Secondly; any new learning provides the opportunity to retrieve skills that have lain dormant for a long time: in this case my ability to read music and bring that skill back into my consciousness.

And thirdly, how learning cannot be viewed as a purely intellectual exercise but needs to be embodied. Or as Stolz (2015) describes it “ we ‘come to’ an understanding of something from our own point of view as a result of experiencing it.”

My teacher employed numerous strategies to support my learning, this was especially fruitful when I struggled with complex rhythms. Being offered different approaches helped me to remain positive and persevere with the music. The lessons were structured around guided practice with immediate feedback (Margolis 2004) and this provided a very clear set of achievable steps.

My teacher used my phone to record part of our lessons to aid my homework which was supplemented with listening to and singing along with YouTube videos of the songs selected. Whilst this helped me to immerse myself in the music, which became embodied, I found it hindered my ability to learn the lyrics and eventually resorted to learning them without the use of technology, from page to knowledge in my head. (Norman 2002).
In later lessons I was interested to see that my teacher restricted feedback to commenting on parts of the song that I had sang well, and where I had made mistakes we simply repeated that section, thereby increasing my motivation. (Wulf et al 2010).


Private face to face lessons was an obvious choice in terms of modality of learning as this minimised any anxiety and apprehension for me as the learner and I made good progress in developing my vocal tone, and learning and interpreting the songs chosen for me by my teacher. However the pure joy of singing was not realised until I shared what I was doing with family and friends one weekend resulting in an impromptu karaoke session. Playfulness and humour “occur in protected environments and are intrinsically motivated” (Bateson 2013) and pinpointed for me the enormous value and attraction of social singing, where participation and belonging are part of the learning experience (Wenger 1998).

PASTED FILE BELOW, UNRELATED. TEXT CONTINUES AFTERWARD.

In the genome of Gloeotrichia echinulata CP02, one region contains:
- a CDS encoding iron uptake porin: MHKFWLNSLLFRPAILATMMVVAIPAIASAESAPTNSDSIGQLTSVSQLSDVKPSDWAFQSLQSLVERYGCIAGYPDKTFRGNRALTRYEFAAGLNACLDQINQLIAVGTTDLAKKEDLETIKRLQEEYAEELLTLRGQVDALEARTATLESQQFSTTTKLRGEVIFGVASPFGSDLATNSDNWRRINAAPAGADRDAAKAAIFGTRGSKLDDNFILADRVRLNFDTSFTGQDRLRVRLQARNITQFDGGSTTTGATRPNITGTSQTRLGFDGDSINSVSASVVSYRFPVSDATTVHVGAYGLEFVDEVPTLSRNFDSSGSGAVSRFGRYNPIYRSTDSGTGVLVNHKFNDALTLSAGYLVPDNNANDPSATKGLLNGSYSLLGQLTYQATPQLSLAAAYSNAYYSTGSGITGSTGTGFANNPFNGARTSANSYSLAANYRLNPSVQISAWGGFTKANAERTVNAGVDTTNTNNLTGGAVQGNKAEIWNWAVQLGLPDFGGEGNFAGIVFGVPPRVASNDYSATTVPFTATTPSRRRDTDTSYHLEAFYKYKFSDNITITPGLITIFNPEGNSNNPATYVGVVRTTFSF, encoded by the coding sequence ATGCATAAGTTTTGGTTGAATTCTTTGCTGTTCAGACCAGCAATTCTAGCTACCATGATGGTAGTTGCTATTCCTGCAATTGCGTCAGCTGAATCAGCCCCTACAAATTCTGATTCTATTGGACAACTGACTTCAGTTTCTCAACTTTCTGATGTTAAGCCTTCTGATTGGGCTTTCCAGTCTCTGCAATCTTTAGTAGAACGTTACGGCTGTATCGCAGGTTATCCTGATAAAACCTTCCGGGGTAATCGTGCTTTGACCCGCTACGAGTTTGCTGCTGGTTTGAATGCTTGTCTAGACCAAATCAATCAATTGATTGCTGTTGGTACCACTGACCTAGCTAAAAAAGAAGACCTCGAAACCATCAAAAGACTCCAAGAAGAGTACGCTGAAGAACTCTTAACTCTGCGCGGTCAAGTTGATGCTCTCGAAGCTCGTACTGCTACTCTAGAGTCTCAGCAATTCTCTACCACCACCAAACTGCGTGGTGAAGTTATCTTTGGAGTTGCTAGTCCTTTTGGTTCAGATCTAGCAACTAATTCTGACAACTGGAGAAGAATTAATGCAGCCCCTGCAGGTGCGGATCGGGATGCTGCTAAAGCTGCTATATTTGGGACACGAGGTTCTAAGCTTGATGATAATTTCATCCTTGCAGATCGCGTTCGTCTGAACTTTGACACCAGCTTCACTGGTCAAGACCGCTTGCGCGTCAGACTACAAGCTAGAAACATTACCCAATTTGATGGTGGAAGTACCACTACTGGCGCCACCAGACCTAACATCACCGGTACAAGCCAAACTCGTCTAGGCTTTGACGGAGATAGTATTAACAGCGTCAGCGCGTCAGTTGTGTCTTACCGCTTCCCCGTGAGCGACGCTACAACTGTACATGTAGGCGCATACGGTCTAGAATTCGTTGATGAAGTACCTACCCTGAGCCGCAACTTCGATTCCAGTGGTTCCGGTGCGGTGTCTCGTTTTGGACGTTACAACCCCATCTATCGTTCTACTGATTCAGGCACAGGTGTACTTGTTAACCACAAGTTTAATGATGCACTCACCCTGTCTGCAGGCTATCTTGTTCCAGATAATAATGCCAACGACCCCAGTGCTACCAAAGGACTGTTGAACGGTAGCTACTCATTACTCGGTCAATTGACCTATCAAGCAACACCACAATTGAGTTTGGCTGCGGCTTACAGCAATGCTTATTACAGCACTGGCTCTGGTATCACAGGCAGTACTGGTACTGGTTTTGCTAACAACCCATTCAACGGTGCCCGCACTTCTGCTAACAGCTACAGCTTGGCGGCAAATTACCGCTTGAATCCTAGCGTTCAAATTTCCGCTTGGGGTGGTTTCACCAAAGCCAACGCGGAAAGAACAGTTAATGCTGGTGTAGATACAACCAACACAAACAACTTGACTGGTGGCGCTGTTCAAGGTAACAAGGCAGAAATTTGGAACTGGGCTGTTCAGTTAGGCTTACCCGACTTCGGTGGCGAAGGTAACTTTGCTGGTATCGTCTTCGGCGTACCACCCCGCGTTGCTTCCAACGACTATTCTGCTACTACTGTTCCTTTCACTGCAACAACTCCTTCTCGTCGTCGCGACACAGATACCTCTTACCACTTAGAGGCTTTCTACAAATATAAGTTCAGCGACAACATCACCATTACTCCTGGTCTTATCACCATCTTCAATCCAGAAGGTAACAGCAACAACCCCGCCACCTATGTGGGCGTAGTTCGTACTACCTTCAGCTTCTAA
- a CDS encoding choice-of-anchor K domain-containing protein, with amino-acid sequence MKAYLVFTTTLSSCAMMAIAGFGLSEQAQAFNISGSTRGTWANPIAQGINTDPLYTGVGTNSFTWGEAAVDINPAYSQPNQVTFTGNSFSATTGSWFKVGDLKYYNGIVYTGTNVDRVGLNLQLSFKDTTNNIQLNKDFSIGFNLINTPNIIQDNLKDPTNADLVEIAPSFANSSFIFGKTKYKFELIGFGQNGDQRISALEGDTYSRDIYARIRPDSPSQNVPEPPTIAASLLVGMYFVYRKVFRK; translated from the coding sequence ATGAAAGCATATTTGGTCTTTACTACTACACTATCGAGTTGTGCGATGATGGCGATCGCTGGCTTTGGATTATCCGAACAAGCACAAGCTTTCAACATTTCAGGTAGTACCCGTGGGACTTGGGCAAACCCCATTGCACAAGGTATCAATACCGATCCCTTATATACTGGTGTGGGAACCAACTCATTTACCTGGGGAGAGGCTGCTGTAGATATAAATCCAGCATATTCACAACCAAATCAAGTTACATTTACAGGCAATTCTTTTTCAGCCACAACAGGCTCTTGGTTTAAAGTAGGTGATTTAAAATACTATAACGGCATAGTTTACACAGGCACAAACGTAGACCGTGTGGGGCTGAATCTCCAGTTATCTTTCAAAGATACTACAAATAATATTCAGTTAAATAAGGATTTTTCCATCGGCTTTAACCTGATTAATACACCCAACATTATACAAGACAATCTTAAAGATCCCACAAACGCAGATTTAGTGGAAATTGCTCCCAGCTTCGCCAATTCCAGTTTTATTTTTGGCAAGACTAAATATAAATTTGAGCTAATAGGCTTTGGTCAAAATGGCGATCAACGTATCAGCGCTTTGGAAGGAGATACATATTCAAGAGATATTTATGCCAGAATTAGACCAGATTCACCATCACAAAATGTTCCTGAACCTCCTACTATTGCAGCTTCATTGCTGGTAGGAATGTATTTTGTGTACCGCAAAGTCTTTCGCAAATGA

As we neared the end of my final lesson my teacher announced that it was time to record me singing the songs in their entirety, accompanied by her at the piano. She asked me to listen to the recording and then assess my progress. I was astonished to hear my voice pouring out of my phone, completely in tune. When I expressed my surprise she replied with a beaming smile, “I knew you could do it!”

Ackermann, E., 1996. Perspective-taking and object construction: two keys to learning. Constructionism in practice: designing, thinking, and learning in a digital world. pp. 25-35.
Bateson & Martin (2013) Play, playfulness, creativity and innovation, Cambridge University Press
DiSessa, A. (2000). Changing minds : computers, learning, and literacy . Cambridge, Mass. ; London, MIT.
Gee, James Paul, (2004) “Learning and Identity: what does it mean to be a half-elf?” from What video games have to teach us about learning and literacy p71, Basingstoke: Palgrave Macmillan
Kolb, A and Kolb, D. (2009) On Becoming a Learner: The Concept of Learning Identity. In Bamford-Rees et al. (eds) Essays on Adult Learning Inspired by the Life and Work of David O. Justice. Learning Never Ends. CAEL Forum and News 2009. P. 5-13
Margolis, H., & McCabe, P. P.. (2004). Self-Efficacy: A Key to Improving the Motivation of Struggling Learners. The Clearing House, 77(6), 241–249. Retrieved from
Norman, Donald A., (2002) “Knowledge in the Head and in the World” from Norman, Donald A., The design of everyday things pp.54-80, New York: Basic Books
Roszak, T. (1994). The cult of information : a neo-Luddite treatise on high tech, artificial intelligence, and the true art of thinking . Berkeley, University of California Press.
Wenger, Etienne, (1998) “Introduction” from Wenger, Etienne, Communities of practice : learning, meaning, and identity pp.3-17, Cambridge: Cambridge University Press
Wulf, G.;Shea, C.; Lewthwaite, R. (2010) Motor skill learning and performance: a review of influential factors Medical Education, 2010, Vol.44(1), pp.75-84